Village In The Sun
By Dane Chandos
Book Review by Alice Hathaway
An old favorite is back in print! That’s the good news. The bad news may be that only 1,000 copies of the paperback edition were printed. They are selling fast at 75 pesos ($10 US) and may be all gone before the demand is satisfied.
Village In The Sun was written seventy years ago when Ajijic was a much smaller community than it is today. A cluster of adobe residences along its single main street housed the families of fishermen whose wooden canoes plied the lake to seine for whitefish, charales and catfish.
The book describes in vivid, loving detail the people and place where an outsider came to live shortly after the second World War. The author’s word-pictures present a scrapbook of lakeside life through all seasons of the year in a time when the road from Chapala to Jocotepec was a muddy trail with washouts in the rainy season.
Ice was delivered by bus from Guadalajara, dropped off beside the road and left in the sun. It was often easier to travel on public transportation by launch than to drive a private car on the unpaved roads.
The structure of the novel is that of a monthly journal during the year when the gringo narrator was settling into permanent residence in Ajijic, a predominantly lndian village on the north shore of Lake Chapala in Central Mexico. Starting in the summer rainy season, he takes the reader through the greening of the mountains, a storm that washed away a widow’s adobe house, and his purchase of lakefront property owned by an extended family that had inherited parcels from grandfather to sons to children, with each division cutting the land into ever smaller pieces.
When the land negotiations were accomplished, construction of his house, with a local contractor using traditional techniques and available materials, took the rest of the year to complete. Seasonal weather changes and annual festivals come and go with delightful attention to detail.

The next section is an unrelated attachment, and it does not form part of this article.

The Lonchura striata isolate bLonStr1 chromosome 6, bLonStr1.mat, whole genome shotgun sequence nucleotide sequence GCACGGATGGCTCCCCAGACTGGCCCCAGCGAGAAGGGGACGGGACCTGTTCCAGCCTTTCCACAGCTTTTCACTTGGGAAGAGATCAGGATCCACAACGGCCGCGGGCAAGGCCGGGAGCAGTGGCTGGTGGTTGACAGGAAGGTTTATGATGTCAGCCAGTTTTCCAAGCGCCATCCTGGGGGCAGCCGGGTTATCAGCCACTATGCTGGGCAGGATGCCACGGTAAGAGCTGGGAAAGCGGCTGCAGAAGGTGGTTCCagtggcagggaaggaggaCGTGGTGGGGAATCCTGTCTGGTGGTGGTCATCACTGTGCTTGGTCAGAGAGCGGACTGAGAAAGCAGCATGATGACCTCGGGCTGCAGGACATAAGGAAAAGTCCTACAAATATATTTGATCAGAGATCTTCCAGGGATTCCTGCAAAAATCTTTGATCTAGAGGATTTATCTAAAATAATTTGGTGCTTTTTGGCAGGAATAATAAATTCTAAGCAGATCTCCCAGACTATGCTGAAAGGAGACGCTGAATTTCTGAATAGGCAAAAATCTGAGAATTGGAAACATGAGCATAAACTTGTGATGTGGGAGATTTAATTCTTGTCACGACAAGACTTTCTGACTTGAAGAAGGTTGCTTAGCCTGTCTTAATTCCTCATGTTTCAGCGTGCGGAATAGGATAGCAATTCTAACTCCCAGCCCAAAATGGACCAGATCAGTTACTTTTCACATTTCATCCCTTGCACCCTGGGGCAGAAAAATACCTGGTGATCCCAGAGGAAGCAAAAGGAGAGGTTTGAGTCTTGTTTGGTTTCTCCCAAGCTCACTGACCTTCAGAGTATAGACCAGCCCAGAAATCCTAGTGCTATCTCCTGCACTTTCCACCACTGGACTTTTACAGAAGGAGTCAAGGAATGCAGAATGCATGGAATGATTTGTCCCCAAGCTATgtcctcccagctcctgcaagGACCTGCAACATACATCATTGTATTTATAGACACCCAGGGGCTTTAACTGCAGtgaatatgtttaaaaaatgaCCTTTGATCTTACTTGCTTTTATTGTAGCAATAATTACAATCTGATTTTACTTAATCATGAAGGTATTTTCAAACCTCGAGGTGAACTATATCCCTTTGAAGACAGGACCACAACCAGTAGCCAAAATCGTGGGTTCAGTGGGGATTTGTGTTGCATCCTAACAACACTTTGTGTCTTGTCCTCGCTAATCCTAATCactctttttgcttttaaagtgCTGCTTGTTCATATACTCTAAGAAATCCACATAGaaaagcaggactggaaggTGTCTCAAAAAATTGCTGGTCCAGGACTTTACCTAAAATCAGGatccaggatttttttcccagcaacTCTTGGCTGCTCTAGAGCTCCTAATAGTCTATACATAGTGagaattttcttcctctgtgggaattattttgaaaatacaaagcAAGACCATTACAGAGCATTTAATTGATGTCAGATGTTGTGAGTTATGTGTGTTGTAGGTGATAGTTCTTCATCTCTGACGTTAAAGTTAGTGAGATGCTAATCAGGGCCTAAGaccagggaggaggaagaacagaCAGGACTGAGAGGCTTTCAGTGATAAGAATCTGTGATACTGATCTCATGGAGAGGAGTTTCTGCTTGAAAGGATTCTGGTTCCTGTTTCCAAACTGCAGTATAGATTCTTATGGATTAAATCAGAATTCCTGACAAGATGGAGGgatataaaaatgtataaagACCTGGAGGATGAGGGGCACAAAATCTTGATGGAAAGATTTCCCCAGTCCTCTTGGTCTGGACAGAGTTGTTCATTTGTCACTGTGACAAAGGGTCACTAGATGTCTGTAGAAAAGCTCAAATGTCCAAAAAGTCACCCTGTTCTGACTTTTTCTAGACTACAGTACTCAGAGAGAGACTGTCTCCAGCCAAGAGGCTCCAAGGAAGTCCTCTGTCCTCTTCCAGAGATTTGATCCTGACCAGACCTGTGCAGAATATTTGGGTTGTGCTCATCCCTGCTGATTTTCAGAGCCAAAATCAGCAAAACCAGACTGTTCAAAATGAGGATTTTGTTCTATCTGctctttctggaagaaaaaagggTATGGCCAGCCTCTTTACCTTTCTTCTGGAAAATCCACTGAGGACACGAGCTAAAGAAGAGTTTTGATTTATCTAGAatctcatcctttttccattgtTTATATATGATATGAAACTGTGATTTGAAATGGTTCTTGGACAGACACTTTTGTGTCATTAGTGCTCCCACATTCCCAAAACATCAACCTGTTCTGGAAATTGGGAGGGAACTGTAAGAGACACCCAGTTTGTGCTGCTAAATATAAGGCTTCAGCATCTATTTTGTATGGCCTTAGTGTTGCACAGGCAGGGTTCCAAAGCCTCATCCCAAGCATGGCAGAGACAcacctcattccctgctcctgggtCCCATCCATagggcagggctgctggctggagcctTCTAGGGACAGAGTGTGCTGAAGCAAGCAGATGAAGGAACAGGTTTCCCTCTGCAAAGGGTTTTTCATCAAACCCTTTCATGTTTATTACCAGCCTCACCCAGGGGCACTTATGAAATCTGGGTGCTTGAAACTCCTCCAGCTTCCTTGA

The book ends in May during the hottest month of the year, the driest and the dustiest. “It is the time when everything seems to go slowly, the men and the animals and the hours.” During these twelve months, we meet a wonderful cast of characters with whom the author interacted in various ways.
Candeleria, his cook, “scampers” about her kitchen; her compadre’s sister-in-law, Aurora, who did the laundry, “limped out of the house with a big washing basket on her tousled head.” Shy Nieves, the servant girl who lived down the street “had the thin nose with the eagle bend that gives the purer-blooded Indios an aristocratic look, and skin the color of golden tobacco.” Cayetano, hardly more than a boy, made himself indispensable, first in the garden, then as butler, bartender and negotiator. And dignified old Bernabe, the builder, added syllables in the middle of his words to make them longer and more impressive.
Dialog in chapter after chapter captures the cadence and grammar of the Spanish language as it was spoken by the lndians in Ajijic. Chandos translated the words in the order in which they were spoken, so the sentence structure is that of a foreign language. When he asked the child, Modesta, why she needed an empty bottle, she spoke in a breathless spate: “Pues, you see, señor, we had another but unfortunately I let it fall very lightly and it broke itself to me…”
When Primitivo blushed over some infraction, his friend said, “Look, now he’s in the oven.” And when old Remedios was hauled out of the well where she had fallen, she scolded 40-year old Candelaria, “Why do you upset yourself so, little daughter? I want my breakfast. And I want steak.”
Much has changed in Ajijic during the time since the book was written. Gringos from all over the world have nearly overtaken the native population. Housing has spread up the hills where gardens of corn, beans and squash used to grow. Fishing is no longer the major occupation of men—they are more apt to be gardeners tending flower beds for foreigners than repairing nets. And the house that suffered the most damage in a water-spout a couple of years ago was not an adobe hovel near the lake, but that of residents at the top of Tempisque. Their wall was undercut by a diverted stream, and their jaccuzi tumbled into the channel.
Older residents and newcomers alike will enjoy reading and rereading Village In The Sun. Those of us who had to check the book out of the library whenever foreign visitors arrived, are pleased to be able to have a copy of our own. The library’s originals had all disappeared, anyway. With this reissue, we can keep a copy on the bedside table in our guest rooms. Until someone decides to take it home, that is.
For more information about Lake Chapala visit: www.chapala.com
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